Choosing the Right Credit Card
A credit card is a great payment tool that provides a variety of benefits including convenience, universal acceptance, rewards, credit building, tracking of purchases and much more. As the popularity of credit cards has increased so has credit card fraud. In fact, according to the Canadian Bankers Association credit card fraud in 2012 totalled almost $440 million. Credit card issuers have been improving their card security and fraud prevention measures but fraudsters are still managing to pull off elaborate schemes to defraud consumers. Fraud can occur when your card is stolen, copied, or when someone obtains your credit card information. Fortunately, credit card companies waive any unauthorized charges to ensure that consumers are never out of pocket as a result of experiencing fraud on their credit cards.
Keep the following in mind when using your credit card and you will protect yourself from fraud:
Keep your credit card in a safe place at home as well as when you carry it. Avoid carrying credit cards that you don't plan on using.
If you disclose your credit card information to someone, you risk that person using it without your permission. There is also the risk that a third party may retrieve this information if the person you disclose it to does not properly protect it.
Your date of birth or something else as obvious constitutes an easy to guess PIN. A random combination of characters is usually the most secure type of PIN.
Your PIN provides a layer of protection in case you lose your card. If someone finds it and tries using it, they will be unable to make large purchases without knowing the PIN.
Keep your eyes on your credit card at all times when it is out of your hands. Fraudsters can engage in an act called skimming where they run your card through a special reader that copies it. Make sure your card is being run through a credit card processing machine when making purchases. Multiple swiping can also occur if you're not paying attention which results in you being charged multiple times for the same product or service.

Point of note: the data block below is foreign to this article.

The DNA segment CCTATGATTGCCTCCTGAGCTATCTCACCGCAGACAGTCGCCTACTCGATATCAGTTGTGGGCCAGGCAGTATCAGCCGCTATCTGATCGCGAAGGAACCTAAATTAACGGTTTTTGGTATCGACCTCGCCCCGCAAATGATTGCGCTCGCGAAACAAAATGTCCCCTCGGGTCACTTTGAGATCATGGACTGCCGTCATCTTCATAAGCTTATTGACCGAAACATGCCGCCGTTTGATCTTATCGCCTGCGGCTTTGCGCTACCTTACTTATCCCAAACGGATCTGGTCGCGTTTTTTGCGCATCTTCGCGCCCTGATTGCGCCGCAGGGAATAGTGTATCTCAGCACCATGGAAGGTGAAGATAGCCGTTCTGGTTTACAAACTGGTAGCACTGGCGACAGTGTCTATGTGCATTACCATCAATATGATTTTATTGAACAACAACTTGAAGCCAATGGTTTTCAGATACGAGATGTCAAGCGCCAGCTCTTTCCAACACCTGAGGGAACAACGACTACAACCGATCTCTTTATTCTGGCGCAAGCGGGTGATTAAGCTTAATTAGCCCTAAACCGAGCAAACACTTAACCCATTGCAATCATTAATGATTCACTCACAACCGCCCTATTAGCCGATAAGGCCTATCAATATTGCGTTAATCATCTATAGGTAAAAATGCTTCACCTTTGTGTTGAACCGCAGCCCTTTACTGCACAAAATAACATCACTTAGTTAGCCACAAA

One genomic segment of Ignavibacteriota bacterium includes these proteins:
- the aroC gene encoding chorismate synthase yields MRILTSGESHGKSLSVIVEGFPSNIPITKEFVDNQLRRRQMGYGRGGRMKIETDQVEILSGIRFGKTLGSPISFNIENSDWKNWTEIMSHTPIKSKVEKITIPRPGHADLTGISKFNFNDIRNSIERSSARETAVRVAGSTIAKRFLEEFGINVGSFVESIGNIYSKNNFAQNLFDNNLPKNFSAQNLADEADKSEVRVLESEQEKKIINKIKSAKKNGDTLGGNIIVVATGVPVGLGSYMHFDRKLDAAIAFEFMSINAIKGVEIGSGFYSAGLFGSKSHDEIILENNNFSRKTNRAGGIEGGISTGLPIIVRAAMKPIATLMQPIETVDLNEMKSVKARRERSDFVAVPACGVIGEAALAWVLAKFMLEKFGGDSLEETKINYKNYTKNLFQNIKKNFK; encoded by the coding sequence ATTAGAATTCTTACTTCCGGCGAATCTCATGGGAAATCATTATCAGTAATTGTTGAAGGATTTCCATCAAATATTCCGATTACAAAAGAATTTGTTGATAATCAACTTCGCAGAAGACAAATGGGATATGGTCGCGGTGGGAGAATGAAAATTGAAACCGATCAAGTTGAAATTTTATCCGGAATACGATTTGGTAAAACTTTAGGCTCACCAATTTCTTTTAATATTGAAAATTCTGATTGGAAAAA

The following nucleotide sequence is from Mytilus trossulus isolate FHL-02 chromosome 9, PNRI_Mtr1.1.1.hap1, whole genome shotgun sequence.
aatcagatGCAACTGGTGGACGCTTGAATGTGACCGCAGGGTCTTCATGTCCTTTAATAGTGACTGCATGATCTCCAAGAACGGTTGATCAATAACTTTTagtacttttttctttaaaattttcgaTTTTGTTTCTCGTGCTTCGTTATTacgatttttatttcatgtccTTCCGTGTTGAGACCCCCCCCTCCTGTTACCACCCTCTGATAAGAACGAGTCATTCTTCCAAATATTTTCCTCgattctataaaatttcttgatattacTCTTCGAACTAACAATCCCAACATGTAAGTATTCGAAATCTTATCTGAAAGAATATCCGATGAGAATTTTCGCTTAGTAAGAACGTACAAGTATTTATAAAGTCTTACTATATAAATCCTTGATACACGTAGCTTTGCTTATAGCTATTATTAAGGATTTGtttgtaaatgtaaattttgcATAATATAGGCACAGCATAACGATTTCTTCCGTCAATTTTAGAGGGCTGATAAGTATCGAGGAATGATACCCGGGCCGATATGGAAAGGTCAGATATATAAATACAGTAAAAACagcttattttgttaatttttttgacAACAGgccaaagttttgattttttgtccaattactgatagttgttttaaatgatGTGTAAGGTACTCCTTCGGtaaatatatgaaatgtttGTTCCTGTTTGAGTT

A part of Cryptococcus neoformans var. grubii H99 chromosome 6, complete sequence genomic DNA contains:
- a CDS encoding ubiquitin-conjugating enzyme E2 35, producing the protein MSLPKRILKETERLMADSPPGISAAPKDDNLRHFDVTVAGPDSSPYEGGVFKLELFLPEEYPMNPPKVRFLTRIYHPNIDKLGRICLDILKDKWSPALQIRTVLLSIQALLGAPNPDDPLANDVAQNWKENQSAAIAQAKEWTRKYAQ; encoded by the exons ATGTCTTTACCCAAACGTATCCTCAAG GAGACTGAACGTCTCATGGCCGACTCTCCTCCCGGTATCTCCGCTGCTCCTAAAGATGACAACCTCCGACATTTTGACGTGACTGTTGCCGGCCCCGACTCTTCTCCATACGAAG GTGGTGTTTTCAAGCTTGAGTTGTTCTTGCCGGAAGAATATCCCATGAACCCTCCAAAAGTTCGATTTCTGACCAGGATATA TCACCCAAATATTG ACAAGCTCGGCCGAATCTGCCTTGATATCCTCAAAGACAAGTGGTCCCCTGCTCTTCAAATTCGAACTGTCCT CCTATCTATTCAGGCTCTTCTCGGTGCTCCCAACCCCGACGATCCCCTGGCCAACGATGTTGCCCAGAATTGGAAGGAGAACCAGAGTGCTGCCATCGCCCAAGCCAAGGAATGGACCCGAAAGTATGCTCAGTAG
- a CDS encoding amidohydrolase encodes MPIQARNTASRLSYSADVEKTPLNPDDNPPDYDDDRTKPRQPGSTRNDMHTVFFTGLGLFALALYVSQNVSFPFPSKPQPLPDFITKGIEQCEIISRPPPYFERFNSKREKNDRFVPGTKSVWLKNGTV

When someone calls you asking you for your credit card information perceive it as a red flag. It can often mean a credit card fraudster impersonating your credit card company. Only disclose your credit card information when you're initiating the call to the credit card company yourself.
Make sure you only use well trusted sites when making online purchases with your credit card. Also, never respond to emails asking for your credit card information, they are often frauds.
Always make sure that there is an amount included before signing a credit card receipt. Also, make sure to put a line through any blank spaces. This will prevent additional amounts being added to the receipt after you sign it after you depart.
If you use your credit card often it can sometimes be hard to spot unauthorized charges, especially for relatively small amounts. Keeping your receipts and comparing them against your credit card statement will help you discover unauthorized transactions.
If a fraudster finds a credit card statement belonging to you or even a post-it note where you've written your credit card information, they may be able to place charges on your card without you knowing. Make sure that you shred any documents containing your credit card information (i.e. monthly statements) after reviewing them. If you need to keep any documents on file make sure that they are stored in a safe place.
Make sure that you're using a card with a magnetic chip. If you're not, request it from your credit card company. Cards with magnetic chip are practically impossible to replicate.
Notifying your credit card company of an address change ahead of time will ensure that they don't send statements or any other communication to your old address where it can be seen by others.
Notifying your credit card company of any travel plans will allow them to more accurately flag unauthorized transactions and ensure that your card is not frozen the first time your use it in the country you've travelled to.
Apply extra caution with your credit cards when travelling - Make sure that your credit card is secure when travelling. If leaving it in a hotel room it is a good idea to put it in a safe, if one is available.
The quicker you report a lost/stolen card or an unauthorized transaction, the faster the credit card company can act to freeze your account to ensure that the fraudster is not able to access your card again.
Signing the back of your credit card is a security measure. It is important to destroy your old credit card by cutting it up. Even old credit cards that are no longer active can be used by fraudsters to defraud you.